Those who give up smoking before the age of 30 can avoid 97 per cent of the health risks associated with the habit, researchers say.  Even giving up before 40 cuts the risk by 90 per cent.

But women who don’t give up and continue smoking into middle age lose at least 10 years of life.

The study, by researchers at Oxford University, is published to mark tomorrow’s 100th anniversary of the birth of Sir Richard Doll, the physician who arguably has saved more lives than anyone else. He was the first, with his colleague Austin Bradford Hill, to make the link between smoking and cancer in the early 1950s, when four out of five men and two out of five women in the UK smoked. Now, thanks to campaigns highlighting the risks of smoking, the proportion is down to one in five in both sexes. Even so, smoking remains the leading preventable cause of death in the UK, US and other countries.

The findings, from the Million Women study published in The Lancet, show that smokers who continue with the habit after 40 have 10 times the risks of those who stop at 40. The risks are highest among the heaviest smokers, but even light smokers, who consume between 1 and 9 cigarettes a day, have twice the risk of dying prematurely compared with non-smokers.

Although the figures are drawn from women smokers, experts said men faced a similar risk.

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The Formula for ‘Equal Opportunity’: Why Affirmative Action Isn’t Enough

From In These Times:

By Michelle Chen
Thursday Oct 25, 2012

Once again, affirmative action is on trial in the Supreme Court.The pending case, Fisher v. University of Texas at Austin, challenges U.T. Austin’s admissions policy, which aims to bring in more students of color by considering race among other factors. The case is driven by the misplaced racial anxieties provoked by affirmative action, but it might offer a platform for truly grappling with the nature of institutional racism and the oft-politicized, seldom-understood concept of “equal opportunity” in schools and workplaces.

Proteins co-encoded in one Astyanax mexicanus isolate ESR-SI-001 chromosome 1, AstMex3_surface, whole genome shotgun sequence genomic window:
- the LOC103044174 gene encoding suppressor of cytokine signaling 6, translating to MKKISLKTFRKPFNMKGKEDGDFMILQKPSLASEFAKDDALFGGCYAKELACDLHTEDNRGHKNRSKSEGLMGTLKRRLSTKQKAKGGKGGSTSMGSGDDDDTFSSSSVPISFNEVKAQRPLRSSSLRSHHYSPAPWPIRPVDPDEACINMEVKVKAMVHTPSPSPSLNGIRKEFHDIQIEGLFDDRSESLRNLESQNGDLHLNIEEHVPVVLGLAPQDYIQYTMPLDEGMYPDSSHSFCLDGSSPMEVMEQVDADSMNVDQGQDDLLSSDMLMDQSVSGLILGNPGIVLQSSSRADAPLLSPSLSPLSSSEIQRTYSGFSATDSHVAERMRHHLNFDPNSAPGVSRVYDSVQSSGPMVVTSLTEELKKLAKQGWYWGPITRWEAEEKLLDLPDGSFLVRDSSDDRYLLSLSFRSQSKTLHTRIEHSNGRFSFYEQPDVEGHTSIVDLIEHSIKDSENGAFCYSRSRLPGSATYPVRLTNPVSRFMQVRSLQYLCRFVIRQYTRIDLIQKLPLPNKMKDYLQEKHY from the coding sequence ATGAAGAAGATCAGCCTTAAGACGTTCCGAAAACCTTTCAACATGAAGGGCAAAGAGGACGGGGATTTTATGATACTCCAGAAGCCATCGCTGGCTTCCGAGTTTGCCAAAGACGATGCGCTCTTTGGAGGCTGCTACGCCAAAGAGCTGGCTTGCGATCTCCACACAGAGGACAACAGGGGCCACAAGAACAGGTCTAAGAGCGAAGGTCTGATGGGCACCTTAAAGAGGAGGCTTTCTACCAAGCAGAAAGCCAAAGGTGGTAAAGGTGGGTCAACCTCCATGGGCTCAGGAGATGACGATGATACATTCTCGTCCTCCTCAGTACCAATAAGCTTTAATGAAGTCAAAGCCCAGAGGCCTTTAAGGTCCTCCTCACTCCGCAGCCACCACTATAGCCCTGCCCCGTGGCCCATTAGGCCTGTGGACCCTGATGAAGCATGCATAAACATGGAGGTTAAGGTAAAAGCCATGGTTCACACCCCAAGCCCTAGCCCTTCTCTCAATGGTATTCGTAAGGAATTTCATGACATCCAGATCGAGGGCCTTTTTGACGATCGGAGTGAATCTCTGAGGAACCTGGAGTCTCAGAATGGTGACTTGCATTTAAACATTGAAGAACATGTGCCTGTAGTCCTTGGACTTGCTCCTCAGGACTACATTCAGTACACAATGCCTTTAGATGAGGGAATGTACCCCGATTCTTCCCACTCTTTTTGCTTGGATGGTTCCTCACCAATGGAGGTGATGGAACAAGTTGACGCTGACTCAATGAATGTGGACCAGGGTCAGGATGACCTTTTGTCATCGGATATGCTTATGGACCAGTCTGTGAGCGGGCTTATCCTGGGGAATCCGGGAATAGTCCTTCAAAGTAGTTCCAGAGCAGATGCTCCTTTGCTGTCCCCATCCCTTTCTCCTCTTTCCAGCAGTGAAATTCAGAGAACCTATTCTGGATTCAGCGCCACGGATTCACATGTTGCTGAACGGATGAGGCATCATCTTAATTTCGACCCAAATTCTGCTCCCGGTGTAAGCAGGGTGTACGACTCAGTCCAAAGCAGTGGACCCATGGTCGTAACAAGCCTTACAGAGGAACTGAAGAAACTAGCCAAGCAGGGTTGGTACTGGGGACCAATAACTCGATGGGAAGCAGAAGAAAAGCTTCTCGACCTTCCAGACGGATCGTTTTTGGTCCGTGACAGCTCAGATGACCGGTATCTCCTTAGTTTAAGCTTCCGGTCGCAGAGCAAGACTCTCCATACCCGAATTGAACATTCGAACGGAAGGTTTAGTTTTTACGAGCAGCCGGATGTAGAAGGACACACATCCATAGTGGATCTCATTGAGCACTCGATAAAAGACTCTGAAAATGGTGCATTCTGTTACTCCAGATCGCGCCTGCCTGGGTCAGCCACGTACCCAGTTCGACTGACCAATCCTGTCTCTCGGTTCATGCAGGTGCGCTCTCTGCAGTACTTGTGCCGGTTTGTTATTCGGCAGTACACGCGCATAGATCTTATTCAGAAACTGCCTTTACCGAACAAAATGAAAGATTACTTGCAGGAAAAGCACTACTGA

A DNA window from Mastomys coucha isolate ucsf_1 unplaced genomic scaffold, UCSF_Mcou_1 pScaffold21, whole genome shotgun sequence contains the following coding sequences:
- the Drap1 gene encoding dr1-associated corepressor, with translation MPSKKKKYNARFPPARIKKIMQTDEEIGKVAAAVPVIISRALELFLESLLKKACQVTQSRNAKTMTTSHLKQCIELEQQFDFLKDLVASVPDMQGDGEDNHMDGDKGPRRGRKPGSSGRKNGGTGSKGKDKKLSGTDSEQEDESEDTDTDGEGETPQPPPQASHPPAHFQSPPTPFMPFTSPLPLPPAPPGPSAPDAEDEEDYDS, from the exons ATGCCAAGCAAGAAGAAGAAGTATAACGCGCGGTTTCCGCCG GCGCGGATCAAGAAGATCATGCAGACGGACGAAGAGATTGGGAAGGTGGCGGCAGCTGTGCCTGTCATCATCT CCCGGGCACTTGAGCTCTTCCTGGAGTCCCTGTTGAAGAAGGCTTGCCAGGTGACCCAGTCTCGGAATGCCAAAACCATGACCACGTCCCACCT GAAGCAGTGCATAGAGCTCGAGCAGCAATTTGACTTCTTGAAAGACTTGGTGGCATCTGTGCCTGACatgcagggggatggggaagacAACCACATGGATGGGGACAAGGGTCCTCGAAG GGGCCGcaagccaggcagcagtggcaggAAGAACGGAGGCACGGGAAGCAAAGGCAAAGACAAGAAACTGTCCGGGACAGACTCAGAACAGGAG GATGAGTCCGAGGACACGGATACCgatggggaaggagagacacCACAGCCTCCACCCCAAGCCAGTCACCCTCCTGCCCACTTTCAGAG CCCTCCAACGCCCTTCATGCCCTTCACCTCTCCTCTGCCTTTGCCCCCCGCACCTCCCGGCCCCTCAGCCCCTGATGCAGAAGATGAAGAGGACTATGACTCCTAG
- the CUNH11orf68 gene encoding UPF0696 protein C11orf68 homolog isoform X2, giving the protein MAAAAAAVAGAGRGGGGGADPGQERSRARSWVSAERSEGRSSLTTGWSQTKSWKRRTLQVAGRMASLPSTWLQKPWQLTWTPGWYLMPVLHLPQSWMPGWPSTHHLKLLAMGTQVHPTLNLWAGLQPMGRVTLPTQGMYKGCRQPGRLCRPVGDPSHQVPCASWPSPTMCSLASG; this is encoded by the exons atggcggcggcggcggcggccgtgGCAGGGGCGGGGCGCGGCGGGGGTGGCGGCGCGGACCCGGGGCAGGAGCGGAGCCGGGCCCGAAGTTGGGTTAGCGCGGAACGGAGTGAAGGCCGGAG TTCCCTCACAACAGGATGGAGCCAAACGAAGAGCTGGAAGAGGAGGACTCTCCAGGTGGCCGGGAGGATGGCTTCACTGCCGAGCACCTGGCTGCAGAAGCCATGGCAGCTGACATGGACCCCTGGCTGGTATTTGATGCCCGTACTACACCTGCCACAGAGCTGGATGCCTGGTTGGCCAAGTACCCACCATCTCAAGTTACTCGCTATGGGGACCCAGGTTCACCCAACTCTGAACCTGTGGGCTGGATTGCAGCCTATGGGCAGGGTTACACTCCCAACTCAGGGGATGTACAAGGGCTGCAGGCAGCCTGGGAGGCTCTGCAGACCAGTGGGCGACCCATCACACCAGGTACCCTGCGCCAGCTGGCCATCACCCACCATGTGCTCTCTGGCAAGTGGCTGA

The backlash against affirmative action—and more broadly against institutional efforts to desegregate schools and workplaces—has been accompanied by straw-man accusations of “reverse racism,” heard in debates about everything from President Obama to high school textbooks. Meanwhile, affirmative action’s detractors paper over the persistent inequities across our workplaces and classrooms.

A new book, Documenting Desegregation, sheds light on how racial inequity really works and why it’s so pernicious. The book traces the evolution of equal opportunity policies under the Civil Rights Act since its implementation in the mid-1960s. The authors, sociologists Kevin Stainback and Donald Tomaskovic-Devey, tell Working In These Times that effective enforcement of civil rights depends on both strong pro-integration policies and, more importantly, grassroots political movements that can hold institutions accountable.